TOSHIKO AKIYOSHI — Long Yellow Road (review)

TOSHIKO AKIYOSHI — Long Yellow Road album cover Album · 1975 · Progressive Big Band Buy this album from MMA partners
5/5 ·
dreadpirateroberts
Start here.

If you're a fan of Progressive Big Band, and even Big Band or maybe Hard Bop, you should dig this. Much like Toshiko Akiyoshi and husband Lew Tabackin's previous album (Kogun) 'Long Yellow Road' is a stunning big band workout with inventive arrangements and great soloing from a range of instruments, including (among other players) piano from Akiyoshi and sax and flute from Lew.

Everything that is enjoyable about 'Kogun' is retained, improved and added to here. Once more Akiyoshi's arrangements are most impressive indeed. What makes them so good is their blend of the unexpected with the familiar - take the title track which leads off the album with something of a fanfare before switching to a bit of big band 'cool' and is in turn followed by 'The First Night' where playful flute gives was to a really swinging middle section.

'Opus No. Zero' is a classic-sounding Big Band piece with lots of space for horn solos and is an obvious standout, with a great tempo change that kicks things along. Next comes 'Quadirlle, Anyone?' with perhaps the best sax and trumpet interplay in the album, where the shifting rhythms do conjure up a complex dance.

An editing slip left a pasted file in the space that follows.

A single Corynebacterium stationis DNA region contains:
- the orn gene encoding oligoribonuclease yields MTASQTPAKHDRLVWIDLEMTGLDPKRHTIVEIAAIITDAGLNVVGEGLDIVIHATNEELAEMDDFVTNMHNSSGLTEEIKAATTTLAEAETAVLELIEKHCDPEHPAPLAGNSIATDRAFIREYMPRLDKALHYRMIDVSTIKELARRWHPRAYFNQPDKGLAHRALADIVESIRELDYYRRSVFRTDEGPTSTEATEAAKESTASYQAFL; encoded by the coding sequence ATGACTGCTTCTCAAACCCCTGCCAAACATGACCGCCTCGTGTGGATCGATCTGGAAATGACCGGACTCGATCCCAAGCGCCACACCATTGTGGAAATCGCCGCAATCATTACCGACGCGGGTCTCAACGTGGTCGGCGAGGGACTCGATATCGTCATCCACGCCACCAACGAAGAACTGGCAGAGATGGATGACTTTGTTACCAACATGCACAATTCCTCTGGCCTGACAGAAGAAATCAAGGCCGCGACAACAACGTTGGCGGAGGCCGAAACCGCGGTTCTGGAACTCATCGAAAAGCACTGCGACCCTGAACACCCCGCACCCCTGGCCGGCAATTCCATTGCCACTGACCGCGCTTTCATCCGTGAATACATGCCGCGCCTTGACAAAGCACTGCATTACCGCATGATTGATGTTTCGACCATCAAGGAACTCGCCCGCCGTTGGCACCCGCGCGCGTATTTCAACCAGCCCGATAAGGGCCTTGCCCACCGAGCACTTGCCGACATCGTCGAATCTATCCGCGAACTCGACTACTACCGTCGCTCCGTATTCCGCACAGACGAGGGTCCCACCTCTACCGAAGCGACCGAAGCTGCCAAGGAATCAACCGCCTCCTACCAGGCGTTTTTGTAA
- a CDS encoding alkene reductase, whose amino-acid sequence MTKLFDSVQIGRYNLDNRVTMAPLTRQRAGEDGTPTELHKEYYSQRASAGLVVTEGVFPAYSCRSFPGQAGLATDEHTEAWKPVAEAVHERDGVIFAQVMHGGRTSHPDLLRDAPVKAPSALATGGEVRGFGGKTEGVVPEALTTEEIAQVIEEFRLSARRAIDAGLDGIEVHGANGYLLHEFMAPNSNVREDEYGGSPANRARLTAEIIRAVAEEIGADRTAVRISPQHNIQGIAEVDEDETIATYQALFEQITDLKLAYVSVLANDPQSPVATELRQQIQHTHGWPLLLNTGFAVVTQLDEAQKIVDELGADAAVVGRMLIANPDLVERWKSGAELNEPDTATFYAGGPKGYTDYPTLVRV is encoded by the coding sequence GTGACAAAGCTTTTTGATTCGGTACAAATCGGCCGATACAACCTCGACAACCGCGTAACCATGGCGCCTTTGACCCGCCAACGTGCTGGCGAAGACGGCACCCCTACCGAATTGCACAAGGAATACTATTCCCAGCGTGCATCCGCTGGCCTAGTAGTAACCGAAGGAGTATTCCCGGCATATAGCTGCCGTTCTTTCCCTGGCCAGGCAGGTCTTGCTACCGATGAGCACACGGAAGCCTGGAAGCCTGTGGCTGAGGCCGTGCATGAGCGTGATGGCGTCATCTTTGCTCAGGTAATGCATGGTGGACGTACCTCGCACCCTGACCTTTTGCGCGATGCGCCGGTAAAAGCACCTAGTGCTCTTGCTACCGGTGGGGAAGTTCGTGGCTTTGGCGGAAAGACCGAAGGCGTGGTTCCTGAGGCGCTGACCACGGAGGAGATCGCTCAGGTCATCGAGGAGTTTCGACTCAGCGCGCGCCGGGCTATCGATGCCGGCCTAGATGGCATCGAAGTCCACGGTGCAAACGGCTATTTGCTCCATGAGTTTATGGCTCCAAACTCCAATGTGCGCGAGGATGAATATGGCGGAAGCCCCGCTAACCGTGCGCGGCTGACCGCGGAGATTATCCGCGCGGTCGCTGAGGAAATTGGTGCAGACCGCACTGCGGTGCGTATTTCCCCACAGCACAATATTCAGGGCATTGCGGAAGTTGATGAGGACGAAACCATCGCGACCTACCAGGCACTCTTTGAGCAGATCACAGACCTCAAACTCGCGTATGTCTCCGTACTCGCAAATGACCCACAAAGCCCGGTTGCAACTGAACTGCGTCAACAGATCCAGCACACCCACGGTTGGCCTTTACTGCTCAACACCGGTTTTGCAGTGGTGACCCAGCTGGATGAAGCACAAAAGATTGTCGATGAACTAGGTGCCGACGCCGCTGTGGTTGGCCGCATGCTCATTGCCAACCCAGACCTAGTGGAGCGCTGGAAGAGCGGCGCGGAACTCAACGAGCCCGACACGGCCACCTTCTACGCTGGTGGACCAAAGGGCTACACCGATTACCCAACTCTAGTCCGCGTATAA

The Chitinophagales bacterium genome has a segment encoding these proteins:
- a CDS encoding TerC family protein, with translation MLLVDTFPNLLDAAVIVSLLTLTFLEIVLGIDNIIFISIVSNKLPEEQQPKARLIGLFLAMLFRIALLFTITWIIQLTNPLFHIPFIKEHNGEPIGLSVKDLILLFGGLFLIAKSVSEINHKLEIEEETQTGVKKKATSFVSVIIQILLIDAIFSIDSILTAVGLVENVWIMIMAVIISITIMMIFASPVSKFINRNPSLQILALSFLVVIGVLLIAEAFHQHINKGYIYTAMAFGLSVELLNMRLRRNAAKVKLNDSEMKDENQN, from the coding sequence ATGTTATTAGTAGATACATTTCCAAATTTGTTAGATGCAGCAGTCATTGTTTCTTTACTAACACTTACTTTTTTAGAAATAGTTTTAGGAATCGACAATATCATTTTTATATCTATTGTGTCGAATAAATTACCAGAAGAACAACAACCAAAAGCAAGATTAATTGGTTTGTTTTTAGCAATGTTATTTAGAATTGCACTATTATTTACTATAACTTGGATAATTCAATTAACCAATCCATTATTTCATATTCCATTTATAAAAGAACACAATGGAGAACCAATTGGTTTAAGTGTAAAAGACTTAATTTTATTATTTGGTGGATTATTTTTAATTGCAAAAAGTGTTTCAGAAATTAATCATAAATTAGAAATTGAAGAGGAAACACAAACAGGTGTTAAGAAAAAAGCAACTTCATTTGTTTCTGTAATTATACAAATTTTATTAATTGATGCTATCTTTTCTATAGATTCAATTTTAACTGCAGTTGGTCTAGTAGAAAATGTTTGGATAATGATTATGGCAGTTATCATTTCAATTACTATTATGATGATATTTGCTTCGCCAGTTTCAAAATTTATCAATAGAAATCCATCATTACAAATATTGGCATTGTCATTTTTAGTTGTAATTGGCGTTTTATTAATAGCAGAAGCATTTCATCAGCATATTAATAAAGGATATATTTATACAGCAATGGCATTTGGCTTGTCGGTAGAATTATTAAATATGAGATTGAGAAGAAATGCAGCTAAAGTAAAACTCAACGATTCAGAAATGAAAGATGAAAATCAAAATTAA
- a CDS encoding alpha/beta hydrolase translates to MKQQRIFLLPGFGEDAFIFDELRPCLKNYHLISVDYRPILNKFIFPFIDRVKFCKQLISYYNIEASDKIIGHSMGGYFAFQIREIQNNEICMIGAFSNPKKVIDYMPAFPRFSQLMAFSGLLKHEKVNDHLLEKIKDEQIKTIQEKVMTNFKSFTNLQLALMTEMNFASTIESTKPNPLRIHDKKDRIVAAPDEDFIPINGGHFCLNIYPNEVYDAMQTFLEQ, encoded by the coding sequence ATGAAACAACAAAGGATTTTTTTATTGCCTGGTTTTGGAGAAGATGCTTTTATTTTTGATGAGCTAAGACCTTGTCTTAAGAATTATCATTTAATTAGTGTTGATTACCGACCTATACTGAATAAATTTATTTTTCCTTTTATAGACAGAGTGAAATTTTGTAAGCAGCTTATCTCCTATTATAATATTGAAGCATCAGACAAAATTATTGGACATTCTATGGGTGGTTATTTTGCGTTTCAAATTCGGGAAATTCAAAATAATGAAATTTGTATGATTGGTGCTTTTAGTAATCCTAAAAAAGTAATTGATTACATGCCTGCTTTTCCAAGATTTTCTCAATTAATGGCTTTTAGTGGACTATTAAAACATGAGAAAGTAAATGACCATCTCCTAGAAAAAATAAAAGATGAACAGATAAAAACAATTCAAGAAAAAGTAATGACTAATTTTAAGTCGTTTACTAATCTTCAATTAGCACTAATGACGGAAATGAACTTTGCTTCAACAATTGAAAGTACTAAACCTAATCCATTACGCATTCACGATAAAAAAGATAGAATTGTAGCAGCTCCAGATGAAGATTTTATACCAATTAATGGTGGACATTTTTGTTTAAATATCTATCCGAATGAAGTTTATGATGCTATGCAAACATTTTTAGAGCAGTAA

And the piece that I haven't been able to stop playing? In some ways more sparse than the others, but also more subtly arranged, 'Children in the Temple Ground' is a triumph, using the big band to support melody in such an effective way that you forget you're listening to a large cast of players. Aside from the brilliant meeting of musical traditions heard in the song, it features wonderful extended soloing by Akiyoshi, something that I'd been craving.

To close the album is a split track 'Since Perry/Yet Another Tear' the first half (a hard bop/big band piece) written by Akiyoshi and the second (by Tabackin) which is more of a ballad, at first focusing on piano and sax, and then building to incorporate a fuller sound, the track being a little weaker than the rest of the record.

Once again, start here. It's the best way I can say it, start here. Five stars for me, no hesitation.
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